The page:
Miles and Miles of Texas

2,623 miles, in fact, of scenic drives and remote highways and hidden spots just waiting beyond the bend. So get behind the wheel, hit the open road, and prepare to discover a Texas you’ve never seen.

It’s true: Everything is bigger in Texas. From portion sizes, pickup trucks, and 10-gallon hats to the thousands of miles of rugged, gorgeous terrain. This state encompasses such a wide swath of human experience that exploring all of its nooks and crannies would take years—maybe a lifetime.

Come for a picnic, afternoon swim, fishing trip or a weekend campout on the banks of the spring-fed Blanco River. Blanco State Park in the Texas Hill Country hugs a one-mile stretch of the river. © Rex Vogel, all rights reserved

Come for a picnic, afternoon swim, fishing trip or a weekend campout on the banks of the spring-fed Blanco River. Blanco State Park in the Texas Hill Country hugs a one-mile stretch of the river. © Rex Vogel, all rights reserved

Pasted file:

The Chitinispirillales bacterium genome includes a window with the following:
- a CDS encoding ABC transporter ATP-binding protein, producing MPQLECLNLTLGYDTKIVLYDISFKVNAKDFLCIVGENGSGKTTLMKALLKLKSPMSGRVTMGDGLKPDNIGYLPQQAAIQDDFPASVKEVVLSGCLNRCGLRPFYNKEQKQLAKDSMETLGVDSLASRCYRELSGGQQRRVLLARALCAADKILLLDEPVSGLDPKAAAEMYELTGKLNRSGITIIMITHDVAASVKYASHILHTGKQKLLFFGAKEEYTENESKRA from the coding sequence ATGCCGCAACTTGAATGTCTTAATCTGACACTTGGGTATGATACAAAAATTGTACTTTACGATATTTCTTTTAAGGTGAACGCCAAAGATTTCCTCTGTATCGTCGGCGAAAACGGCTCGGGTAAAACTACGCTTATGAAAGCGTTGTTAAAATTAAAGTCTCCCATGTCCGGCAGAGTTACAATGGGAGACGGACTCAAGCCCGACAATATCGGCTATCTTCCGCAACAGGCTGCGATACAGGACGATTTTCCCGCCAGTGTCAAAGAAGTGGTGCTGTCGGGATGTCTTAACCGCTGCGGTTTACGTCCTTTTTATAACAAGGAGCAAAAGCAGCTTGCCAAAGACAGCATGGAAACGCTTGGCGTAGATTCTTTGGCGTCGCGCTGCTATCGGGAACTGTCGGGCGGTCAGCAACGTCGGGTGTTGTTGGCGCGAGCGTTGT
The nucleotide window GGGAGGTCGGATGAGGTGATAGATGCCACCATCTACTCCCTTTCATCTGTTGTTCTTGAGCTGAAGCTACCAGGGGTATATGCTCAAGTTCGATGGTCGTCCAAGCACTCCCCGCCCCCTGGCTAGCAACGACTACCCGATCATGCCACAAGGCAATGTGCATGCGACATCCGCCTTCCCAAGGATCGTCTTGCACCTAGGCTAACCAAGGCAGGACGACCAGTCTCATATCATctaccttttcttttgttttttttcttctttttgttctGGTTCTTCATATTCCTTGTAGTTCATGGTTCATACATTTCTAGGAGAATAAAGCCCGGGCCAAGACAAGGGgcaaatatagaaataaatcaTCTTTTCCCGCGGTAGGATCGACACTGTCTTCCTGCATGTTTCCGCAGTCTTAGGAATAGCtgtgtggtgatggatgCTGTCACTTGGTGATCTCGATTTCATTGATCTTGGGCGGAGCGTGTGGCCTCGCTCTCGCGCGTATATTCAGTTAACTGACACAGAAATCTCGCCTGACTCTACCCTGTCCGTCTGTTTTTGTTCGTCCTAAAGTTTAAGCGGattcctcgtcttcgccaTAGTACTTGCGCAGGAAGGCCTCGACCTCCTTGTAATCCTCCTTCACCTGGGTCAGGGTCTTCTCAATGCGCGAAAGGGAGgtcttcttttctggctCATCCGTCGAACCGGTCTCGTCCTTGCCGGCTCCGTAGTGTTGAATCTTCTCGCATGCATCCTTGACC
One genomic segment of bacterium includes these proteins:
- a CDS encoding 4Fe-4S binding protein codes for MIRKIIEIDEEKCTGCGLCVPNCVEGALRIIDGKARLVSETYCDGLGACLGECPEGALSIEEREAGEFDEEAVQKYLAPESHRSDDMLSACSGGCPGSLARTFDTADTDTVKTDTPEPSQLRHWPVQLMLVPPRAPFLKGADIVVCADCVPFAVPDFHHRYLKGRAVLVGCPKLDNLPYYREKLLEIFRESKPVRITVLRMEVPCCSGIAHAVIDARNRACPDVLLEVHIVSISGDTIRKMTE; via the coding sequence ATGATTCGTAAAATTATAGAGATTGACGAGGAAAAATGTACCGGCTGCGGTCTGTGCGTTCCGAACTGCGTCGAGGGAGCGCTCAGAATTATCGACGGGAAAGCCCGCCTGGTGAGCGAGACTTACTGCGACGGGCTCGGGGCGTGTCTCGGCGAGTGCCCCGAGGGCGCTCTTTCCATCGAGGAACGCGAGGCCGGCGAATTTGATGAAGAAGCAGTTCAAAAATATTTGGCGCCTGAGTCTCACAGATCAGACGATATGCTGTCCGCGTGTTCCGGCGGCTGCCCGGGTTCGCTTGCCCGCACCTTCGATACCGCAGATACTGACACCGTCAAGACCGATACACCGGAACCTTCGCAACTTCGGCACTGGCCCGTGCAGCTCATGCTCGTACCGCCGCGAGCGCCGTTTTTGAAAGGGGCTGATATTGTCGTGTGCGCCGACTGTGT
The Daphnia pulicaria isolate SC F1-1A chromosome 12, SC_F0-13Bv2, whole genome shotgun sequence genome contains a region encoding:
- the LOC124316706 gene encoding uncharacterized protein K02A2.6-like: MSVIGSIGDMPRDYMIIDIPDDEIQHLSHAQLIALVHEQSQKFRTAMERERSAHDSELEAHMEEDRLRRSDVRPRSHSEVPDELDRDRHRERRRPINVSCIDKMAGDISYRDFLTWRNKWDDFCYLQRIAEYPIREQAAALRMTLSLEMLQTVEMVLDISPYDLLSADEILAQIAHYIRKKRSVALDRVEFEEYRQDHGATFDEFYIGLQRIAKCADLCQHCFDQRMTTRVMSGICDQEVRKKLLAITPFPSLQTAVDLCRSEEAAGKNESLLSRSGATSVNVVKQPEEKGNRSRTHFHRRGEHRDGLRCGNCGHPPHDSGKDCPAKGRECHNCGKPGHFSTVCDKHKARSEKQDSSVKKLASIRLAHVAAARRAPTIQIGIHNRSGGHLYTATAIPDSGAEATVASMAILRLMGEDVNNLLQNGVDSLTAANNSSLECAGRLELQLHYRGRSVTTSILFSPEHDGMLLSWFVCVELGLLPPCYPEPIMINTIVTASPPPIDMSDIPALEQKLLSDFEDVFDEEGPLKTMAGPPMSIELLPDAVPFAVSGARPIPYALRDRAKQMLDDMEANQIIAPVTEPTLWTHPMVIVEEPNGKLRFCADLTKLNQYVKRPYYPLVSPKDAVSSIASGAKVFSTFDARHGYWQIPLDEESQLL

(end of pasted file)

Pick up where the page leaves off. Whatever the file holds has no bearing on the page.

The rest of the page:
Texas is so big and diverse that it’s practically its own country. It was, in fact, a nation of its own from 1836 to 1845. The Texas landscape ranges from desert badlands and impressive coastlines to lush mountains and sprawling prairies. Its communities go from the heights of large urban cities on down to the tiniest, most charming out-of-the-way towns.

There is surely no shortage of Country culture here: rodeos, line-dancing, and ample opportunities for an adventure by horse or mule.

And then there’s the barbecue. It’s hard to find a better place on this planet for a plate of ribs or brisket served with a heaping helping of Texas home-style side dishes.

The “Original Black’s Barbecue” opened in 1932. Now four generations of the Edgar Black family later , the Original Black’s in Lockhart is the oldest BBQ joint in Texas, always owned by the same family. © Rex Vogel, all rights reserved

The “Original Black’s Barbecue” opened in 1932. Now four generations of the Edgar Black family later , the Original Black’s in Lockhart is the oldest BBQ joint in Texas, always owned by the same family. © Rex Vogel, all rights reserved